Did Snowden tell Humphrey the truth?
In a letter to a former senator, NSA leaker Edward Snowden swore there is no way the Russian government can get any sensitive information from him – despite the fact that he is camped out in the Moscow airport, carrying four laptops that he had supposedly used to lift the NSA’s secrets.
“No intelligence service – not even our own – has the capacity to compromise the secrets I continue to protect,” Snowden wrote to former New Hampshire senator Gordon Humphrey. “You may rest easy knowing that I cannot be coerced into revealing that information, even under torture.”
At first, the message seems like more braggadocio from a man who has appeared to lay it on thick before. It’s widely assumed in the business and the intelligence communities that any electronics brought into Moscow (or Hong Kong) will be compromised by the country’s spy agency. Perhaps he is underestimating the technical prowess of the Russian security services – or overestimating his own.
But there’s a third possibility: that Snowden is telling the truth. That there really is no way for him to give up any more information, other than the stuff in his head. Snowden may have left the United States with “four computers that enabled him to gain access to some of the U.S. government’s most highly classified secrets,” as the Guardian put it. But he may not have those secrets now. The laptops could very well be empty – and the secrets could be somewhere else.
Ever since Snowden’s leaks began to appear in the press, Washington has debated whether the former systems administrator is a whistleblower or some sort of spy. The latter position appeared to be radically strengthened when Snowden appeared in Hong Kong and then in Moscow. Even if he didn’t willfully cooperate with the governments there, they would drain his laptops of every last file.
The interpretation relies on Snowden being oblivious to Russia and China’s capacities to hack – or planning from the start to be an agent of a foreign power. Neither seems likely. Spies don’t ask for asylum in multiple countries. And former counterintelligence pros aren’t that out to lunch. As Snowden told Humphrey, “one of my specializations was to teach our people at (the Defense Intelligence Agency) how to keep such information from being compromised even in the highest threat counter-intelligence environments like China.”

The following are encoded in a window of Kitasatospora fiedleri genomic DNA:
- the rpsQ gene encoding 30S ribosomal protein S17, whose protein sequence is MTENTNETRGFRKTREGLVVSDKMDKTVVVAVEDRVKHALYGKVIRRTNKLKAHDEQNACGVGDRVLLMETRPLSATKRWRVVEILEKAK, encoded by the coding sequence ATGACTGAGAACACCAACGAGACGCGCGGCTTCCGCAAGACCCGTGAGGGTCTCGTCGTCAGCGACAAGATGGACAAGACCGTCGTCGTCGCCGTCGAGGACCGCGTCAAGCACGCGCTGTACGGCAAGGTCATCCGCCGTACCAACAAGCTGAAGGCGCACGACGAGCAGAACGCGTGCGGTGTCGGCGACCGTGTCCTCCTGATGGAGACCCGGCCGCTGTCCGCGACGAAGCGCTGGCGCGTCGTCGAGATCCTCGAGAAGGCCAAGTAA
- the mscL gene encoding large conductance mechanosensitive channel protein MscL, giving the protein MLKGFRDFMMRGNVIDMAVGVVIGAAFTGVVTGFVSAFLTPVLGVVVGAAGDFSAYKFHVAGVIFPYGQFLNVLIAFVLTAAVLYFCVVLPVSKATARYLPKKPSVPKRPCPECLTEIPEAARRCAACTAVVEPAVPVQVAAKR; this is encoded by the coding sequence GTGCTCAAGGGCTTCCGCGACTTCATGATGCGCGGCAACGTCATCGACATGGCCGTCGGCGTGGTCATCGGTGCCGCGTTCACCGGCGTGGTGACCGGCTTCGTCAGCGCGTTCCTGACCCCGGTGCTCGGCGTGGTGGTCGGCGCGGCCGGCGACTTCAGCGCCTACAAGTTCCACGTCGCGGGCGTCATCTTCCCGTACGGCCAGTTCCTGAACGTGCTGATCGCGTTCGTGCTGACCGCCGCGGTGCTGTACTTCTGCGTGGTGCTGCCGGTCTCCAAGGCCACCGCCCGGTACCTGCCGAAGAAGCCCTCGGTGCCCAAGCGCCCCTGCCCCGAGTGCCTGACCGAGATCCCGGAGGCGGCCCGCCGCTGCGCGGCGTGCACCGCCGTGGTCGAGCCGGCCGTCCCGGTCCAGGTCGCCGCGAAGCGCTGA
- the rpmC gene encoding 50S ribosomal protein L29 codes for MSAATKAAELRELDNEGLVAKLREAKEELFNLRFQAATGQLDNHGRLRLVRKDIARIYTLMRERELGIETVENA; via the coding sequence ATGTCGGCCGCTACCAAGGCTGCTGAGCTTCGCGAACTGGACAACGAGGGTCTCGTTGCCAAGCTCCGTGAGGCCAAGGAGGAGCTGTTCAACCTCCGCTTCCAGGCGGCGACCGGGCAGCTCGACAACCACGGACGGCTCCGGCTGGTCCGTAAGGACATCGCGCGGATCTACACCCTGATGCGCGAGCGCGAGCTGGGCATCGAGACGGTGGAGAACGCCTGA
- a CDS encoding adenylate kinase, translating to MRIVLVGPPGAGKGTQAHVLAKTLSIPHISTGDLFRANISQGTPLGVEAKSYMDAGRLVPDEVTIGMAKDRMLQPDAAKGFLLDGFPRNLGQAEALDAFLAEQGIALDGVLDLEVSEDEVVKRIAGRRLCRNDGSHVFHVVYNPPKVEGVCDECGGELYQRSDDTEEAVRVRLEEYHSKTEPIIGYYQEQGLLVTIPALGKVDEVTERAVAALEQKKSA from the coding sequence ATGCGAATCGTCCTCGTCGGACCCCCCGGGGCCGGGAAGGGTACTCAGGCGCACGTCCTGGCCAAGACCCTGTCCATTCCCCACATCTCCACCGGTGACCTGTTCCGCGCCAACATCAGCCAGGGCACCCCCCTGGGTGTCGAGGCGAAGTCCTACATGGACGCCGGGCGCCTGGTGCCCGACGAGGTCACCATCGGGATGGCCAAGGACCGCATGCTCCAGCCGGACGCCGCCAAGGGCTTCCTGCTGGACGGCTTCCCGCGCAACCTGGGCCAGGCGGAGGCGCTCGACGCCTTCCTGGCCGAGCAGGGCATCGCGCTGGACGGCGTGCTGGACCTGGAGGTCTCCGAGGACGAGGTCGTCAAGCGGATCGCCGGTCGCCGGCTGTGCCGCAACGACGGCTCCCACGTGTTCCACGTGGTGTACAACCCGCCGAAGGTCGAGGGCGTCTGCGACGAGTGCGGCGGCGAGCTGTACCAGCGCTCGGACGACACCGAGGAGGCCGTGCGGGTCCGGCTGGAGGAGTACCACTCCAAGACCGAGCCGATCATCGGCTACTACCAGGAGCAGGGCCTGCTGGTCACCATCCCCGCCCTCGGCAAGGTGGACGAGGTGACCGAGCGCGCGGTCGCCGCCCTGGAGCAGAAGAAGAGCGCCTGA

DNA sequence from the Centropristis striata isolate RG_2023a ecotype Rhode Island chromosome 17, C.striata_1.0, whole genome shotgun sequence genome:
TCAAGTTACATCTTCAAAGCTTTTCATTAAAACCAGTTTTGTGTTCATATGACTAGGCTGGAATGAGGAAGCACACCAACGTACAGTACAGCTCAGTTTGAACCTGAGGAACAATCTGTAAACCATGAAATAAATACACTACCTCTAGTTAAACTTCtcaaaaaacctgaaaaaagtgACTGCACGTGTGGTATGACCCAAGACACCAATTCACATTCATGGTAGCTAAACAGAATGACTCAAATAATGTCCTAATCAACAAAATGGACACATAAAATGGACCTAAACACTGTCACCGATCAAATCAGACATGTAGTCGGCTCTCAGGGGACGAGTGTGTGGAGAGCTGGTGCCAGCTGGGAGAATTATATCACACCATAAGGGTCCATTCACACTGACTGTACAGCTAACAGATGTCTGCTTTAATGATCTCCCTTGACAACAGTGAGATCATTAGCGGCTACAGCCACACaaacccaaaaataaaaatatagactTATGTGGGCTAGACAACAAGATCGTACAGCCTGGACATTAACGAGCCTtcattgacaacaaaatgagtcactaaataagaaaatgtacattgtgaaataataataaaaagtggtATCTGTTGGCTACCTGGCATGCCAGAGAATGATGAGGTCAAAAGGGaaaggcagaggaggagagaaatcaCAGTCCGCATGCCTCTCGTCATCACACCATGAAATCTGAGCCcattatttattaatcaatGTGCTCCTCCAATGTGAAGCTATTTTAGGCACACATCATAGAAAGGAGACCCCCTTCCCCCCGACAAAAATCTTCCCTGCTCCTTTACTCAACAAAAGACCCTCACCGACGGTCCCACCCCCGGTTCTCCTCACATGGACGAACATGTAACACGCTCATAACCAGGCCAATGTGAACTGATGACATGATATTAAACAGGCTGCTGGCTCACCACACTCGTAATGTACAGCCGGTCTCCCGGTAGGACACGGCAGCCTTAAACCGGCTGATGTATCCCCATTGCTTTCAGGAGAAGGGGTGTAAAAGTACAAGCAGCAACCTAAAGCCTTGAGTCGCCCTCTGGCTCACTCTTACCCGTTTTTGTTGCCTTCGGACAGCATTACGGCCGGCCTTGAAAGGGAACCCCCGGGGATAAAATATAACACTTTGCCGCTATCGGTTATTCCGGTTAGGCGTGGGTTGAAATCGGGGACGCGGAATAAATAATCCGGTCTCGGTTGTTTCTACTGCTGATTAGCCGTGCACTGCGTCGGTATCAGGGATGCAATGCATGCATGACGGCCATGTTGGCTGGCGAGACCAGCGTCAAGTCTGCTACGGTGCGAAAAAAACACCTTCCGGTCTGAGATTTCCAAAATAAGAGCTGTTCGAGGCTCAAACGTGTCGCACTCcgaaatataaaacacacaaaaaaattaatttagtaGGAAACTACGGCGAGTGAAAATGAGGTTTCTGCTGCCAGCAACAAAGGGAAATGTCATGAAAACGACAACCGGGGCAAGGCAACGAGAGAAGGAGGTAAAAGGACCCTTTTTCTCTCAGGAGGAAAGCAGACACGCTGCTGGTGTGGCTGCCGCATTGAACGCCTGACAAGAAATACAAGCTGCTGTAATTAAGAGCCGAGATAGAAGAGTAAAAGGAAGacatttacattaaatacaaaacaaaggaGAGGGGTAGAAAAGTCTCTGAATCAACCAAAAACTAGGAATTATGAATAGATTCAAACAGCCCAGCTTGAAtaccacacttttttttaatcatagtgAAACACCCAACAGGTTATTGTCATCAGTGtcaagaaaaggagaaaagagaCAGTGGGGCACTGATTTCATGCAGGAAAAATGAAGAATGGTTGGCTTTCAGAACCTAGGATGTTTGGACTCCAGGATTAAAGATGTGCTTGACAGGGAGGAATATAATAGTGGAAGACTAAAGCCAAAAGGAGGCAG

Of course, the best way to keep that information from being compromised is not to have it at all.
The closer you look at the “four laptops” story, the more it seems like a ruse designed to keep spies in Washington and Moscow guessing. Why would he need four computers to carry the NSA data when a portable hard drive the size of a hand can carry terabytes of information? Why would he hold on to such information when he knew he would be a target for Western intelligence agencies – entities that “no one can meaningfully oppose,” as Snowden put it. “If they want to get you, they’ll get you in time.” Sure, the data could be a bargaining chip in a negotiation for political asylum. But what good is a bargaining chip, if it can be snatched from your hands?
Whatever is on Snowden’s computers, he’s likely to face harsh punishment if he ever returns to the United States.
But there could be consequences in the way Snowden is perceived, depending on whether his laptops are empty or full.
Past U.S. government whistleblowers have already worried publicly that Snowden could damage the cause of tomorrow’s crop – allowing them to be branded them as traitors because Snowden supposedly put American secrets in Vladimir Putin’s hands. What if he had no more secrets to give?